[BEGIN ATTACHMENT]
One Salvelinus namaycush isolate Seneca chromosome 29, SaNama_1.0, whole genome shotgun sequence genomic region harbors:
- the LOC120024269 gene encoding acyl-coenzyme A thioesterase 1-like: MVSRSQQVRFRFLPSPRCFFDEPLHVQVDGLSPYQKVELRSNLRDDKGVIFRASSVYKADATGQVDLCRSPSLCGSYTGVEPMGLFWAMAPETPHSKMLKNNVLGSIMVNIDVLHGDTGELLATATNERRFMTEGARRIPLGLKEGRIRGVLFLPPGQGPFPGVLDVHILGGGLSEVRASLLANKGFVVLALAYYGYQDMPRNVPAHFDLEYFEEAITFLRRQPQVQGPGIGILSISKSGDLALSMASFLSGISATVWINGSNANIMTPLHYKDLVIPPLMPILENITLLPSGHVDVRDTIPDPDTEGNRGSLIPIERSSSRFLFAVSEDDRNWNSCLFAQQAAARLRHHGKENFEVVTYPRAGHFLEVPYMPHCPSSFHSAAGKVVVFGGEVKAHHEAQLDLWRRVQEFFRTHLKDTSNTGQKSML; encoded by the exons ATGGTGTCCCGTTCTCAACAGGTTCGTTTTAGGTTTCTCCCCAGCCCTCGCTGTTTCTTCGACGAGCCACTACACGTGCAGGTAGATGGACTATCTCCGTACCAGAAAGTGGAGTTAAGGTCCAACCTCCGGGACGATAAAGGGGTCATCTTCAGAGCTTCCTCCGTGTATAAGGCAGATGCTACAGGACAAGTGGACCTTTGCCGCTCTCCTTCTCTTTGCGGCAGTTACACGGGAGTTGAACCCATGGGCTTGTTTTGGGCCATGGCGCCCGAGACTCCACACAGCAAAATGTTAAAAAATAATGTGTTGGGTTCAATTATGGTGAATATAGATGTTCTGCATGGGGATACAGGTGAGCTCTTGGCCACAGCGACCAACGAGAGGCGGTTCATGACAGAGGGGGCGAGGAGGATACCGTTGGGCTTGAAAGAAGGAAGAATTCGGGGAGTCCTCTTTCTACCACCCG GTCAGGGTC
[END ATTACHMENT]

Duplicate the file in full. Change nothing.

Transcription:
One Salvelinus namaycush isolate Seneca chromosome 29, SaNama_1.0, whole genome shotgun sequence genomic region harbors:
- the LOC120024269 gene encoding acyl-coenzyme A thioesterase 1-like: MVSRSQQVRFRFLPSPRCFFDEPLHVQVDGLSPYQKVELRSNLRDDKGVIFRASSVYKADATGQVDLCRSPSLCGSYTGVEPMGLFWAMAPETPHSKMLKNNVLGSIMVNIDVLHGDTGELLATATNERRFMTEGARRIPLGLKEGRIRGVLFLPPGQGPFPGVLDVHILGGGLSEVRASLLANKGFVVLALAYYGYQDMPRNVPAHFDLEYFEEAITFLRRQPQVQGPGIGILSISKSGDLALSMASFLSGISATVWINGSNANIMTPLHYKDLVIPPLMPILENITLLPSGHVDVRDTIPDPDTEGNRGSLIPIERSSSRFLFAVSEDDRNWNSCLFAQQAAARLRHHGKENFEVVTYPRAGHFLEVPYMPHCPSSFHSAAGKVVVFGGEVKAHHEAQLDLWRRVQEFFRTHLKDTSNTGQKSML; encoded by the exons ATGGTGTCCCGTTCTCAACAGGTTCGTTTTAGGTTTCTCCCCAGCCCTCGCTGTTTCTTCGACGAGCCACTACACGTGCAGGTAGATGGACTATCTCCGTACCAGAAAGTGGAGTTAAGGTCCAACCTCCGGGACGATAAAGGGGTCATCTTCAGAGCTTCCTCCGTGTATAAGGCAGATGCTACAGGACAAGTGGACCTTTGCCGCTCTCCTTCTCTTTGCGGCAGTTACACGGGAGTTGAACCCATGGGCTTGTTTTGGGCCATGGCGCCCGAGACTCCACACAGCAAAATGTTAAAAAATAATGTGTTGGGTTCAATTATGGTGAATATAGATGTTCTGCATGGGGATACAGGTGAGCTCTTGGCCACAGCGACCAACGAGAGGCGGTTCATGACAGAGGGGGCGAGGAGGATACCGTTGGGCTTGAAAGAAGGAAGAATTCGGGGAGTCCTCTTTCTACCACCCG GTCAGGGTC